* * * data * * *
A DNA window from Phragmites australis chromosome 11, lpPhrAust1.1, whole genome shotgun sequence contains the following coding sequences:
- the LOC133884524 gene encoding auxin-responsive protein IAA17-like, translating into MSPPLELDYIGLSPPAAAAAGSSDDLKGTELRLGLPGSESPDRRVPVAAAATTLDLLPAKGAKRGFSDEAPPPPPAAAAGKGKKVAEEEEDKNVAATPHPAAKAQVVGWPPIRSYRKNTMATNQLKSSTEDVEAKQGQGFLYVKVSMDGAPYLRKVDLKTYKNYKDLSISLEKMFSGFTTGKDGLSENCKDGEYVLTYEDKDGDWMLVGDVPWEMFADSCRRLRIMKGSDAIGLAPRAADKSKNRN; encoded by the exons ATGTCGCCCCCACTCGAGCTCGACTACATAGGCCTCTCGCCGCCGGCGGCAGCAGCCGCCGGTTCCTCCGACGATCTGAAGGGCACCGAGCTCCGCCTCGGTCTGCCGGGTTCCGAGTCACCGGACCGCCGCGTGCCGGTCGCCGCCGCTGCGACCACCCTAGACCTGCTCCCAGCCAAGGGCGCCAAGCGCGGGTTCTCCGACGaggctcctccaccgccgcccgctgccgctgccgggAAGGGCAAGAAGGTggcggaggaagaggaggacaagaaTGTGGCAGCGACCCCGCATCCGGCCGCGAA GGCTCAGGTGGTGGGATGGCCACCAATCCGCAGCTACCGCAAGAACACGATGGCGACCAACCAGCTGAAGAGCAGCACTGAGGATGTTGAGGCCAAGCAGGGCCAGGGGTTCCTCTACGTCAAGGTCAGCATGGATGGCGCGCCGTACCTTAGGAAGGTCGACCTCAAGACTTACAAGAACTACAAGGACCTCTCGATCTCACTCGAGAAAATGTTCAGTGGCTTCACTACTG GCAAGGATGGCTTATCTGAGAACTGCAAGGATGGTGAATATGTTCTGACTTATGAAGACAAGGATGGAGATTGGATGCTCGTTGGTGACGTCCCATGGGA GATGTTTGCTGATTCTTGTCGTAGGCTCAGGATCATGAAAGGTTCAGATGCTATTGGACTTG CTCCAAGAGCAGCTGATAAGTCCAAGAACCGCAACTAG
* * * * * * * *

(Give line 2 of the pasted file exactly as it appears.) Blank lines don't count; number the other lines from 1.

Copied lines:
- the LOC133884524 gene encoding auxin-responsive protein IAA17-like, translating into MSPPLELDYIGLSPPAAAAAGSSDDLKGTELRLGLPGSESPDRRVPVAAAATTLDLLPAKGAKRGFSDEAPPPPPAAAAGKGKKVAEEEEDKNVAATPHPAAKAQVVGWPPIRSYRKNTMATNQLKSSTEDVEAKQGQGFLYVKVSMDGAPYLRKVDLKTYKNYKDLSISLEKMFSGFTTGKDGLSENCKDGEYVLTYEDKDGDWMLVGDVPWEMFADSCRRLRIMKGSDAIGLAPRAADKSKNRN; encoded by the exons ATGTCGCCCCCACTCGAGCTCGACTACATAGGCCTCTCGCCGCCGGCGGCAGCAGCCGCCGGTTCCTCCGACGATCTGAAGGGCACCGAGCTCCGCCTCGGTCTGCCGGGTTCCGAGTCACCGGACCGCCGCGTGCCGGTCGCCGCCGCTGCGACCACCCTAGACCTGCTCCCAGCCAAGGGCGCCAAGCGCGGGTTCTCCGACGaggctcctccaccgccgcccgctgccgctgccgggAAGGGCAAGAAGGTggcggaggaagaggaggacaagaaTGTGGCAGCGACCCCGCATCCGGCCGCGAA GGCTCAGGTGGTGGGATGGCCACCAATCCGCAGCTACCGCAAGAACACGATGGCGACCAACCAGCTGAAGAGCAGCACTGAGGATGTTGAGGCCAAGCAGGGCCAGGGGTTCCTCTACGTCAAGGTCAGCATGGATGGCGCGCCGTACCTTAGGAAGGTCGACCTCAAGACTTACAAGAACTACAAGGACCTCTCGATCTCACTCGAGAAAATGTTCAGTGGCTTCACTACTG GCAAGGATGGCTTATCTGAGAACTGCAAGGATGGTGAATATGTTCTGACTTATGAAGACAAGGATGGAGATTGGATGCTCGTTGGTGACGTCCCATGGGA GATGTTTGCTGATTCTTGTCGTAGGCTCAGGATCATGAAAGGTTCAGATGCTATTGGACTTG CTCCAAGAGCAGCTGATAAGTCCAAGAACCGCAACTAG